A lot to absorb, right? Thankfully, Sparrow moves carefully in the early chapters, which is critical when dealing with characters who are basically turning into other characters, but also narrating as themselves. She provides an explanation for everything and neatly links together a cast that covers a span of ages and places.
The problem is that even once the plot is established and the novel’s rhythm is in full swing, Sparrow introduces a plot twist that feels gratuitous. From that point on, it becomes easier to notice the novel’s speed outpacing its stability. Instead of letting the characters, their stories, and the premise play out, Sparrow pushes A Guide for Murdered Children past the edge of quirky credibility and lets it spin out of control. The result is an almost-good novel and a writer who could be great. But maybe with a tougher editor.
Published by St. Martin's Press
Publication date: March 20th 2018
Genres: Fiction, Debut, Historical
It’s 1956, Tuscany, and young newlyweds Michael and Scottie are in love. Well, two of those things are accurate. The truth is Michael and Scottie don’t even know each other that well, which is the first oddity in Christina Lynch’s The Italian Party. Michael is certain, because she went to Vassar, that Scottie is rich. She’s not. Scottie thinks Michael is in Italy to open a Ford tractor dealership to help bring the American dream of agricultural prosperity to war-torn Italy. He’s not. He works for the CIA. Not inconsequential lapses, but while Michael merely assumed Scottie’s wealth, he deliberately lied to her. With a foundation like this is it any surprise that their marriage and their time in Italy (where neither of them has ever been before) is going to be less than idyllic?
Not the best beginning to a marriage, but could be a great start for a novel. Except Lynch keeps going with the deception and twists. That, plus Michael’s attempts to be a good CIA agent, get to be foolish and silly. There is never a sense that he wants to be an intelligence agent and as the novel progresses, it becomes clear that Scottie has, not only the better mind for the job, but the better personality. Through a young Italian man, she learns the language and makes a friend, but he disappears and she becomes obsessed with finding him. Michael bumbles on, trying to swing a local election in favor of the non-Communist candidate, all while making trips to Rome to visit an old college friend—another one of his secrets.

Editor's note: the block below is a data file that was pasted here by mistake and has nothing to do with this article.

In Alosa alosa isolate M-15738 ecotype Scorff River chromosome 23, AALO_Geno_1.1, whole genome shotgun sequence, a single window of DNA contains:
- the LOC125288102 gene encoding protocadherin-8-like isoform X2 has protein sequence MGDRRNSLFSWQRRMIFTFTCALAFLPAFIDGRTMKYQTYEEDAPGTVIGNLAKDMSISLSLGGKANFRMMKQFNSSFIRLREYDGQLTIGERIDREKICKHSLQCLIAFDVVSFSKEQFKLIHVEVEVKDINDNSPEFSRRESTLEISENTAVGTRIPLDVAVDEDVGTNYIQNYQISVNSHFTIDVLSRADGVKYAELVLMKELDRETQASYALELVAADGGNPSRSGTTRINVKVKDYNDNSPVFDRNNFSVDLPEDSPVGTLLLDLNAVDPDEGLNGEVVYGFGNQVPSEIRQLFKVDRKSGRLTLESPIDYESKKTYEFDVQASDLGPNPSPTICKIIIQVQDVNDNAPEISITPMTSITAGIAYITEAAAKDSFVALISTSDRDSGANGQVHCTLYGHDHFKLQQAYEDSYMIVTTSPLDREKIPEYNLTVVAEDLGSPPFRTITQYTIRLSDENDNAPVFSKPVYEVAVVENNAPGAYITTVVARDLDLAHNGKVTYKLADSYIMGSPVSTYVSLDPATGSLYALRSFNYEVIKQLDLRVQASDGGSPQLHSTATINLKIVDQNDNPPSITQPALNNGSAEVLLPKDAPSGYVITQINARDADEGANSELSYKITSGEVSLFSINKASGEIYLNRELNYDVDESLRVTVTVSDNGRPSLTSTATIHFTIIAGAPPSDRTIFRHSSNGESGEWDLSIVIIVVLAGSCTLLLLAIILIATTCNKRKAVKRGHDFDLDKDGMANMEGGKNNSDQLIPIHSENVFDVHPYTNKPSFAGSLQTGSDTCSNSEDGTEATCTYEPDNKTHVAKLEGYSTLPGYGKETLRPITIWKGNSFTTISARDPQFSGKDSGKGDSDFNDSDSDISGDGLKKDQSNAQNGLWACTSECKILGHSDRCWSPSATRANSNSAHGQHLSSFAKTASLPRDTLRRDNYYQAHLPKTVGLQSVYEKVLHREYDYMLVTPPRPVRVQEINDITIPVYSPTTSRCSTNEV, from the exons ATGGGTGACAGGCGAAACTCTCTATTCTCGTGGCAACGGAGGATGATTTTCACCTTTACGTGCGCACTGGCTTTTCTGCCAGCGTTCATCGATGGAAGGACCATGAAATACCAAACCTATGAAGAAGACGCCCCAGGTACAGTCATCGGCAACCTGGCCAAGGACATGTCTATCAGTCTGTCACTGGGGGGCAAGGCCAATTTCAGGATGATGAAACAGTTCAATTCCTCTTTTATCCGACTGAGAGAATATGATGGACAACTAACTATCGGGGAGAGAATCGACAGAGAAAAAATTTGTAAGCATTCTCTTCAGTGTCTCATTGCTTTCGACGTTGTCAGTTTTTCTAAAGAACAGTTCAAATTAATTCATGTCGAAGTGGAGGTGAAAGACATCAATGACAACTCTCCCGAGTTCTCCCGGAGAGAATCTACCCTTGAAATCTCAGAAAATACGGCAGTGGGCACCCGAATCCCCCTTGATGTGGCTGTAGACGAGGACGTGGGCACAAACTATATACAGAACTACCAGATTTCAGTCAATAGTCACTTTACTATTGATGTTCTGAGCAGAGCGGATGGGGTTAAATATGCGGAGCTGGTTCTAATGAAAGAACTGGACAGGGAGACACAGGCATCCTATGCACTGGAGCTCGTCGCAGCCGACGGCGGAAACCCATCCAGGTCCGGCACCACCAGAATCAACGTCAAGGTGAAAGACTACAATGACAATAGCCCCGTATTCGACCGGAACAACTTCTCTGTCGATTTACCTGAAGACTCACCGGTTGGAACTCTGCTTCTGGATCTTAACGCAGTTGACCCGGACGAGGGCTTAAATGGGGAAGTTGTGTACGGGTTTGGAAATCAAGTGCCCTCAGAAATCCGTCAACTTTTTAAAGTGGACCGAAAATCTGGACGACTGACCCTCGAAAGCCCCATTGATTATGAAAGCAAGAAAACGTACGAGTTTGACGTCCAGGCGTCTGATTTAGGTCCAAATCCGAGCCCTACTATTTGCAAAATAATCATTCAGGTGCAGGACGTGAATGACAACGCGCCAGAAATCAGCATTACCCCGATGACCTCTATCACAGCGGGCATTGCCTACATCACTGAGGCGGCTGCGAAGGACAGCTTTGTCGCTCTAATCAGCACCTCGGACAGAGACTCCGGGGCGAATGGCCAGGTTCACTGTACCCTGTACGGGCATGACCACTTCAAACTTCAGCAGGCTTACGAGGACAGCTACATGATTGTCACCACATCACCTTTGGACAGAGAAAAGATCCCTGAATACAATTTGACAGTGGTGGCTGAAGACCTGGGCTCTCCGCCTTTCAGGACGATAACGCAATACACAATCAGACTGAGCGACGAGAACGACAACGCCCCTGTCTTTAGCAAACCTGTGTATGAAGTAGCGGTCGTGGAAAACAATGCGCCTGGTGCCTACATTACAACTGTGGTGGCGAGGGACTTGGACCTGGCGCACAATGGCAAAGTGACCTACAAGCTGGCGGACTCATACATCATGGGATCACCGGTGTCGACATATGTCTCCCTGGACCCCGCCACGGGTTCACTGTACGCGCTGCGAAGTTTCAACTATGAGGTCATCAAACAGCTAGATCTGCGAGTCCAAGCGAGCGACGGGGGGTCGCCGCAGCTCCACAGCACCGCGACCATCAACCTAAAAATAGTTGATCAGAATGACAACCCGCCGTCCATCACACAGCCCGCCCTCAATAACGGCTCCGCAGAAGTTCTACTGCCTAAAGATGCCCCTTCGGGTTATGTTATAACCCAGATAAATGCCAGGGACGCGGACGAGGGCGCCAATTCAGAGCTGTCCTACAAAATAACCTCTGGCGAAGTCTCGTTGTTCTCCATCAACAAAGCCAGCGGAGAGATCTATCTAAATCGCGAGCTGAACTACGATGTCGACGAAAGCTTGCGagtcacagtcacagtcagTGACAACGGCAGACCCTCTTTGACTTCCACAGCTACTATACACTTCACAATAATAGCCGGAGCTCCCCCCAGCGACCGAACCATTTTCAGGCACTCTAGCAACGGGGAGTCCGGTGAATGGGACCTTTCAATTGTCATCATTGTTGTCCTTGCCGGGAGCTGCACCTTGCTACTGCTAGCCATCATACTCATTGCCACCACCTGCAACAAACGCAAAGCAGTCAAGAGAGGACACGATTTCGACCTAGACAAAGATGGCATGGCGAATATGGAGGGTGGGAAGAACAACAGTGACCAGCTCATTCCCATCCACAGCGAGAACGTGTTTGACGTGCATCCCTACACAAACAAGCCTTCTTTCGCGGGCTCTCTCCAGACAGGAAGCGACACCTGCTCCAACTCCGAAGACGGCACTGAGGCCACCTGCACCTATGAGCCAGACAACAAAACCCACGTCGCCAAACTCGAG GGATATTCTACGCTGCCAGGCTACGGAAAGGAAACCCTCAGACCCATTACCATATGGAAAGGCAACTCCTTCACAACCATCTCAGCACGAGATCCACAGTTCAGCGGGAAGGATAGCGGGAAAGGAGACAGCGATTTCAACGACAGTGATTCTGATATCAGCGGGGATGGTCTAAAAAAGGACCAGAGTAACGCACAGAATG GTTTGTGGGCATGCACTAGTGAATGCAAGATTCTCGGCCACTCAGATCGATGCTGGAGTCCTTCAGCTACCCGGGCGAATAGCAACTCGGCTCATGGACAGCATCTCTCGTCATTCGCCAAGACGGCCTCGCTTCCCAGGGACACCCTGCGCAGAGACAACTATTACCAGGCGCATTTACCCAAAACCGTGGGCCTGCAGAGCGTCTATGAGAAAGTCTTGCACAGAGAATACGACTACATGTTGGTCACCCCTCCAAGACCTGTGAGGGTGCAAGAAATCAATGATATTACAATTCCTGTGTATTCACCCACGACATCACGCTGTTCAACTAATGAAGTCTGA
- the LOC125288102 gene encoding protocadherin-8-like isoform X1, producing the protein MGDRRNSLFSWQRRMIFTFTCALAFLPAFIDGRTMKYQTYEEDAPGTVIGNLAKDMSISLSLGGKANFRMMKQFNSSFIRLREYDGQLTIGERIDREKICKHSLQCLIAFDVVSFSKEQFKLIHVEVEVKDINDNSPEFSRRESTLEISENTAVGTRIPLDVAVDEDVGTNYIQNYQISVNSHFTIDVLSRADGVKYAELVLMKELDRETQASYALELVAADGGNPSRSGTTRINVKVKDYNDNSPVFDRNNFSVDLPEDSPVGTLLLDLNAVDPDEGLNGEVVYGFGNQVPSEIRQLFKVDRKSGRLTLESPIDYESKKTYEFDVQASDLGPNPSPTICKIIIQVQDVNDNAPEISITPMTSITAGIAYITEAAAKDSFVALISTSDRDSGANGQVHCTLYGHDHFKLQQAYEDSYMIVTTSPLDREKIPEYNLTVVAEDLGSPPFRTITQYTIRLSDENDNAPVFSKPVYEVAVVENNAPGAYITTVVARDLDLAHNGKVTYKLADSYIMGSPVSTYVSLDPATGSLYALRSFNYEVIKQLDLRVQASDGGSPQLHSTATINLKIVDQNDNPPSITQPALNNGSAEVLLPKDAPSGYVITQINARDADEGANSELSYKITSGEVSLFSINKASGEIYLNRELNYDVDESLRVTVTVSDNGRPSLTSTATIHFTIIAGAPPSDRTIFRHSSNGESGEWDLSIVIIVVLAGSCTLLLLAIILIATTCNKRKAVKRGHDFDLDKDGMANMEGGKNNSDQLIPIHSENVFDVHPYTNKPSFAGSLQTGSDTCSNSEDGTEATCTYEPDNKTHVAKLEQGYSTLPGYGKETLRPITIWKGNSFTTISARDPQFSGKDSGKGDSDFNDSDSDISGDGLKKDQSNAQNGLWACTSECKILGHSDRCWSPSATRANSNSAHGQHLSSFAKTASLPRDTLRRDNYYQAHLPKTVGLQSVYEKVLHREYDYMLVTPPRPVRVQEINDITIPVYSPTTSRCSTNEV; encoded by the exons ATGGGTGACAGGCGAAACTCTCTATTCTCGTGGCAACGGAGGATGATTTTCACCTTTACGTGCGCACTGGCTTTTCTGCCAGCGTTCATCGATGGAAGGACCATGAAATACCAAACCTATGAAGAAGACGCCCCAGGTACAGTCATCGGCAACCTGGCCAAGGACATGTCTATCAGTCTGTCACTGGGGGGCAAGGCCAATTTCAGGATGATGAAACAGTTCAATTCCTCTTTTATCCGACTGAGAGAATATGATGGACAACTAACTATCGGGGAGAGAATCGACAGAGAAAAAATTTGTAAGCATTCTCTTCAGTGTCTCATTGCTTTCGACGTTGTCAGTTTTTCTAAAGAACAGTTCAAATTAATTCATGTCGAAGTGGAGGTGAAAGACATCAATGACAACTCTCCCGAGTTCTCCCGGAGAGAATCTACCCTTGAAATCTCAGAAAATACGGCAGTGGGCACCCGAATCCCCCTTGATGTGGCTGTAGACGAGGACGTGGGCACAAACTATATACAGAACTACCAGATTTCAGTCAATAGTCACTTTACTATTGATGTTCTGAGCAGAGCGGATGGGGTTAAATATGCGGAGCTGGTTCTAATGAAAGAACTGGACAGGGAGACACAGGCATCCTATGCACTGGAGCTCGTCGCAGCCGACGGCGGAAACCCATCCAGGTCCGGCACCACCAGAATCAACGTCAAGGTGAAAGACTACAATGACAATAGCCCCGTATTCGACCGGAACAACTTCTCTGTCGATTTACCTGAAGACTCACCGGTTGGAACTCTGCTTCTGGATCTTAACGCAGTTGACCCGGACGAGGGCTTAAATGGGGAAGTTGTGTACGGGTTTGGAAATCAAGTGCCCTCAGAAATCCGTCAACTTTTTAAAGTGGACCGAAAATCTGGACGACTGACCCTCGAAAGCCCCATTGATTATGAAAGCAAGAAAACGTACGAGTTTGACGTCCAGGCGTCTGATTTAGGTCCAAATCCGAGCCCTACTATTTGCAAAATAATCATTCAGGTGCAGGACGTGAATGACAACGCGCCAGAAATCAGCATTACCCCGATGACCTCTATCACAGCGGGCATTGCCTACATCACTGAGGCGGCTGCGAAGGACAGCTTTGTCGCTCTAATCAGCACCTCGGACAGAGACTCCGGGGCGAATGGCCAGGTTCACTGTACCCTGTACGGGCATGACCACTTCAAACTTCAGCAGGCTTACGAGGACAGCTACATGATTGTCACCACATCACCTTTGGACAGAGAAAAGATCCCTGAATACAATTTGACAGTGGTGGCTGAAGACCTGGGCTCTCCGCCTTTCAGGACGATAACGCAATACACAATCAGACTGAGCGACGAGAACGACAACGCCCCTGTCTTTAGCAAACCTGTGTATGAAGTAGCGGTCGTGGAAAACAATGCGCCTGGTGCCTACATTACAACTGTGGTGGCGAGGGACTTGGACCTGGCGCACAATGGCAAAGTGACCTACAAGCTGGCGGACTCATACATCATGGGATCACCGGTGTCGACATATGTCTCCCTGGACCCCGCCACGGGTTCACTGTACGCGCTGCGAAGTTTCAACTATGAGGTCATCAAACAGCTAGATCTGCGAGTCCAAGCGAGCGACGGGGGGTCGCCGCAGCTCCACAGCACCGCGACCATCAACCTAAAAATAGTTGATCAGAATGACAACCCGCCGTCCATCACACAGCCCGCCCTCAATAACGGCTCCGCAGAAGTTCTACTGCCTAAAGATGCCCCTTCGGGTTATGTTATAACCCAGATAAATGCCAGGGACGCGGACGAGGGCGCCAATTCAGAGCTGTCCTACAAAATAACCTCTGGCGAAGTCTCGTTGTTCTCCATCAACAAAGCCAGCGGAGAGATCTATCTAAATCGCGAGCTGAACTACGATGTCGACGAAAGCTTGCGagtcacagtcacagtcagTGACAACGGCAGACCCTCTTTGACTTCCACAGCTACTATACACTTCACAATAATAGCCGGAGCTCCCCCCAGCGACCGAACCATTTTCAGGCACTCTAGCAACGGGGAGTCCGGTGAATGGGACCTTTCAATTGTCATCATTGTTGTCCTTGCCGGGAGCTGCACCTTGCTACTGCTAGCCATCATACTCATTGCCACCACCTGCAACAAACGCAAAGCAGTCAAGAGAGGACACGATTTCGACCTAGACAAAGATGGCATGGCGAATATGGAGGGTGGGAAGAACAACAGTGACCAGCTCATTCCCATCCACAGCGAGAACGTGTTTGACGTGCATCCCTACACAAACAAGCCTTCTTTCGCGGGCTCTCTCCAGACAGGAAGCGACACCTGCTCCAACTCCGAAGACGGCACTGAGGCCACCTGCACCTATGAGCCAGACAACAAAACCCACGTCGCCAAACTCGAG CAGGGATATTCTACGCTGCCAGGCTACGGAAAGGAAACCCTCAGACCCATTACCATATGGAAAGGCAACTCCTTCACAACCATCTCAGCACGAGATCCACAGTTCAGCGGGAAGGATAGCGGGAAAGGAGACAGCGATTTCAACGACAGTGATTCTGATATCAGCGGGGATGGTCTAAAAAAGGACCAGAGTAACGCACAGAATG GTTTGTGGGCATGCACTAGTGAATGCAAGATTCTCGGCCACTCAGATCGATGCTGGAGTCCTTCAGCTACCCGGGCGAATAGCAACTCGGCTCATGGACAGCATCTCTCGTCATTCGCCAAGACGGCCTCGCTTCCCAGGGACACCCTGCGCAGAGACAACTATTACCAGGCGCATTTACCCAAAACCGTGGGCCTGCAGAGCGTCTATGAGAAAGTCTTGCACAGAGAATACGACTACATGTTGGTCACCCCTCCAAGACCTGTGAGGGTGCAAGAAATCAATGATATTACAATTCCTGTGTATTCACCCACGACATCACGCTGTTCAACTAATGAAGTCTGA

There are facets of The Italian Party that are intriguing and well-done, mostly those about Italy in the decade after WWII. I had no idea the threat of Communism was great enough to warrant the attention of the U.S. But that’s a weighty subject and doesn’t mesh well with Scottie and Michael’s stories—his obsession with his dead brother and hers with horses. Lynch also chooses to name drop, in detail, every cosmetic Scottie applies to her face and every item she puts on her body. Is this a serious novel or a screwball comedy about naïve newlyweds in a foreign country? Ultimately, I was left feeling as if the novel was trying to incorporate too many disparate themes and ended up careening all over the road. The Italian Party would have been better served with a strong editor helping Lynch pick a lane and stay in it.